Racing at the World Championship runs from August 31 – September 5, 2022 and is best accessed via the website: https://49er.org/event/2022-world-championship/

Daily tracking, results, photos, highlights, and articles will be available from the website. Additionally, Days 3 through 6 (Sept 2-5) will have live broadcast coverage via the CBC Sports App, youtube.com/49ersailing and fb.com/49ersailing.

Here are the daily links:

2022 49er, 49erFX and Nacra 17 World Championships, Halifax — Qualifying — Day 3
September 2, 2022 @ 11:00 UTC-3
https://youtu.be/Fh4zFApLpc0 (49er) or https://youtu.be/GqLQIVgIIEY (Nacra17)

2022 49er, 49erFX and Nacra 17 World Championships, Halifax — Gold Fleets — Day 4
September 3, 2022 @ 11:00 UTC-3
https://youtu.be/PoHeOF0XvI0 (49er) or https://youtu.be/aW78tdhUqfk (Nacra17)

2022 49er, 49erFX and Nacra 17 World Championships, Halifax — Gold Fleets — Day 5
September 4, 2022 @ 11:00 UTC-3
https://youtu.be/T598V4SwIhQ (49er) or https://youtu.be/Hbvr4L0tRsE (Nacra17)

2022 49er, 49erFX and Nacra 17 World Championships, Halifax — Gold Fleets — Day 6
September 5, 2022 @ 10:00 UTC-3
https://youtu.be/PolhasjOgU4 (49er) or https://youtu.be/Z4-zTS-B3lE (Nacra17)

2022 49er, 49erFX and Nacra 17 World Championships, Halifax — Medal Races — Day 6
September 5, 2022 @ 14:00 UTC-3
https://youtu.be/pjJxn2cKZ3E (49er) or https://youtu.be/OVPNdM3XJN8 (Nacra17)

Oman at a Glance

Perched on the southeast coast of the Arabian Peninsula, the Sultanate of Oman’s stark beauty and vastly contrasting landscapes have enchanted growing numbers of tourists each year.  With its magnificent desert, secret oases and  breathtaking mountain ranges, Oman is an alluring destination. A tropical underwater paradise lies beneath the turquoise sea, caressing the white sandy beaches that adorn the country’s stunning 3,165 km coastline.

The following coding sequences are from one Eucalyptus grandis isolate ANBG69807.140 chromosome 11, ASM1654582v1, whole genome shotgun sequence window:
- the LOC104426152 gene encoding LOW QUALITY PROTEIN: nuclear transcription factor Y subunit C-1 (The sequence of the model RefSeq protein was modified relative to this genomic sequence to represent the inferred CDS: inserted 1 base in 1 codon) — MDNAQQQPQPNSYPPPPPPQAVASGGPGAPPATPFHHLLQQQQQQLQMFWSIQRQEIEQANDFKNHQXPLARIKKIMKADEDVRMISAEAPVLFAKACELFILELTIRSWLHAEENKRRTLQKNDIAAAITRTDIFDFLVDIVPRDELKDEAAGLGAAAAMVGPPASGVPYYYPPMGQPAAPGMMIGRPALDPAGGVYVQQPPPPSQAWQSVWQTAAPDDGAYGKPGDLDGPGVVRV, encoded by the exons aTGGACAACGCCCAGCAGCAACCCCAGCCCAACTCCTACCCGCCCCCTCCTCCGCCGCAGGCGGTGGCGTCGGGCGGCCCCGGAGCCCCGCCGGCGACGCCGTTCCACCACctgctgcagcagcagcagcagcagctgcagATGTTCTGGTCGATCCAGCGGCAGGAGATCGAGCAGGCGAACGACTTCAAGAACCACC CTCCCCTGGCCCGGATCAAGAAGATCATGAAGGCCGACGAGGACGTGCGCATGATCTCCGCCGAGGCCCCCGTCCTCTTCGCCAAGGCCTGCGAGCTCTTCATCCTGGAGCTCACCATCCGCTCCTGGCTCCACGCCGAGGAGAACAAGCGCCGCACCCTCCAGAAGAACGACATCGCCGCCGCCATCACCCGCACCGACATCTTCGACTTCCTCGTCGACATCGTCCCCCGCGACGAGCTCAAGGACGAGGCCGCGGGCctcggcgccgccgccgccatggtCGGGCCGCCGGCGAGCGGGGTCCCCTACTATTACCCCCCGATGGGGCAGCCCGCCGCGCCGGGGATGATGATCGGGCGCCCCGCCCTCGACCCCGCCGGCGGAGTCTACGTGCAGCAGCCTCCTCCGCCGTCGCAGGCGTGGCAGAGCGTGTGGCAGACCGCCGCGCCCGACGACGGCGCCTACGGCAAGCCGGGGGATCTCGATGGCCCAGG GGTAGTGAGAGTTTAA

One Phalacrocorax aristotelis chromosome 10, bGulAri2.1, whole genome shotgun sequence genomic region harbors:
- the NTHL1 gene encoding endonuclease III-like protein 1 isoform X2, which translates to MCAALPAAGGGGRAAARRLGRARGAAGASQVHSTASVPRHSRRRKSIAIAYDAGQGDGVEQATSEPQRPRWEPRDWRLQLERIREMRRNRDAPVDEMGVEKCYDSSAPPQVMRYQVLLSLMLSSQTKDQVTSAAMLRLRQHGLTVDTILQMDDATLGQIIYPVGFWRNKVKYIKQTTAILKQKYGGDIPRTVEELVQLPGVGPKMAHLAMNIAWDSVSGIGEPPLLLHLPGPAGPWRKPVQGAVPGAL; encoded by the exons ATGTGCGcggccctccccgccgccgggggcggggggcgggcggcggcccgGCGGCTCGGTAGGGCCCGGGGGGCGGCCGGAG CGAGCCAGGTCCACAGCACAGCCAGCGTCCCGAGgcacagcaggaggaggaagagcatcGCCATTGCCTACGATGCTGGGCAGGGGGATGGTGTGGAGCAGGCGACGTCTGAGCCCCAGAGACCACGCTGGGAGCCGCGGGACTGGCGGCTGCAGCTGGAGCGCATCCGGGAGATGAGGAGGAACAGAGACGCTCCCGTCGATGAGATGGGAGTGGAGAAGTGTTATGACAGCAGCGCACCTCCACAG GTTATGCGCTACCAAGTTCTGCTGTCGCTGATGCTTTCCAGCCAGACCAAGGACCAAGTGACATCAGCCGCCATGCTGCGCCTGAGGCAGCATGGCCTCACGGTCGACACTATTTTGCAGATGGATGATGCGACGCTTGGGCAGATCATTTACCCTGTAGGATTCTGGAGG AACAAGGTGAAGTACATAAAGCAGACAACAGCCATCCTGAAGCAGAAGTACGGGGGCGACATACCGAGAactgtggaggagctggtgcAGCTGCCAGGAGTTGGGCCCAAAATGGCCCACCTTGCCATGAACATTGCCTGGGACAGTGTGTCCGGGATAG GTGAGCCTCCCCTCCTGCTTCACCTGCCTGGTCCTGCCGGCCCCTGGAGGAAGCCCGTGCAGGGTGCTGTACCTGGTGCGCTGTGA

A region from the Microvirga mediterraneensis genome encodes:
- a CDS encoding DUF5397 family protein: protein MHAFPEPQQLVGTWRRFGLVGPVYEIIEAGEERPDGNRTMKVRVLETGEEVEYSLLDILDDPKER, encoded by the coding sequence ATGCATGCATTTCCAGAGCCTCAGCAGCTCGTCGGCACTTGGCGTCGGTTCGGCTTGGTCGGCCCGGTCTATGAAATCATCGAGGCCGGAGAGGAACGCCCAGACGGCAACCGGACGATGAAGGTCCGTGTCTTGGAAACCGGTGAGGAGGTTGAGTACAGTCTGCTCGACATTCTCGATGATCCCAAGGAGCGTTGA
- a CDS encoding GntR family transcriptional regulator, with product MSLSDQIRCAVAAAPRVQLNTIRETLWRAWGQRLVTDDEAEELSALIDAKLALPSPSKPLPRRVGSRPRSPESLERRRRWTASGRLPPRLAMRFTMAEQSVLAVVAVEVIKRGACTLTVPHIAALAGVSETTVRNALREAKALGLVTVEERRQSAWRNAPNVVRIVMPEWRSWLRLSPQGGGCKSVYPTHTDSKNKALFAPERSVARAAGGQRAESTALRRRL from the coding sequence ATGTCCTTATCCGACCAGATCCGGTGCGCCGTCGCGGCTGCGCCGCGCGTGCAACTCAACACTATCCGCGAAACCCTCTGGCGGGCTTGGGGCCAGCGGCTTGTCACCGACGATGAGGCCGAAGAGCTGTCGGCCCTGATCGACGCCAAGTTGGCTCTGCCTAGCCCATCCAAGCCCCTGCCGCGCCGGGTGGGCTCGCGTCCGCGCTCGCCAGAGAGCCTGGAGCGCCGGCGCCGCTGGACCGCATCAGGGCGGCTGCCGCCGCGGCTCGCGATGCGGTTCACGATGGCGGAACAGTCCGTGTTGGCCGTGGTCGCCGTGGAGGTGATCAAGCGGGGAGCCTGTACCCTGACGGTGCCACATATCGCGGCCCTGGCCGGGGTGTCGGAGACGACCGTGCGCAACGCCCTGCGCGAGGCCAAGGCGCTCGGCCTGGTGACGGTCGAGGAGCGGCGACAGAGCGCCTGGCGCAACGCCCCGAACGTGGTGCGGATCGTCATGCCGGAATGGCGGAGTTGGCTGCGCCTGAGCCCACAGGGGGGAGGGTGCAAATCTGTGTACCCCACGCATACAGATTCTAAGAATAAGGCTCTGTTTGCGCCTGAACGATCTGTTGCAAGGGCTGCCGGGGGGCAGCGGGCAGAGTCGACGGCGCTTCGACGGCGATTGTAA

Alongside this natural wealth is Oman’s rich culture, which blends with modern infrastructure and historical features that span over 7,000 years. Grand forts, exquisite palaces and mystical souqs are sights to behold in the capital, Muscat. A visit to Oman makes you feel right at home from the time you arrive, until the moment you leave. The Sultanate is full of opportunities for adventure, including fascinating tours with an Arabian flavour.  

Oman’s coastline is a paradise for explorers. Its abundance of wildlife includes whales, dolphins, turtles, seahorses, and flamingos. Underwater, its incredible marine life is found close to the water’s surface.  

 

 

 

 

The mountains cover approximately 15% of the country’s land mass. Oman’s main mountain range is the 10,000 foot Al Hajar, which runs from Musandam in the North to the extreme limit of the Arabian Peninsula, Ras Al Had.  

 

 

 

 

Sands and deserts occupy the remaining area; these include two large sand deserts – The Wahiba Sands known as Rimalat Al Wahiba and part of the Empty Quarter (Rub Al Khali). Here you can learn about Bedouin culture, camp under a dome of stars and experience the beauty of dawn in the desert.

 

 

 

Oman is known for its tropical climate whilst still subject to seasonal changes. From October through April, the Sultanate offers a lovely climate, with an average temperature of 23 degrees C. Combined with welcoming hospitality, warm seas and stunning landscapes, you can see why tourism in Oman is a growing industry.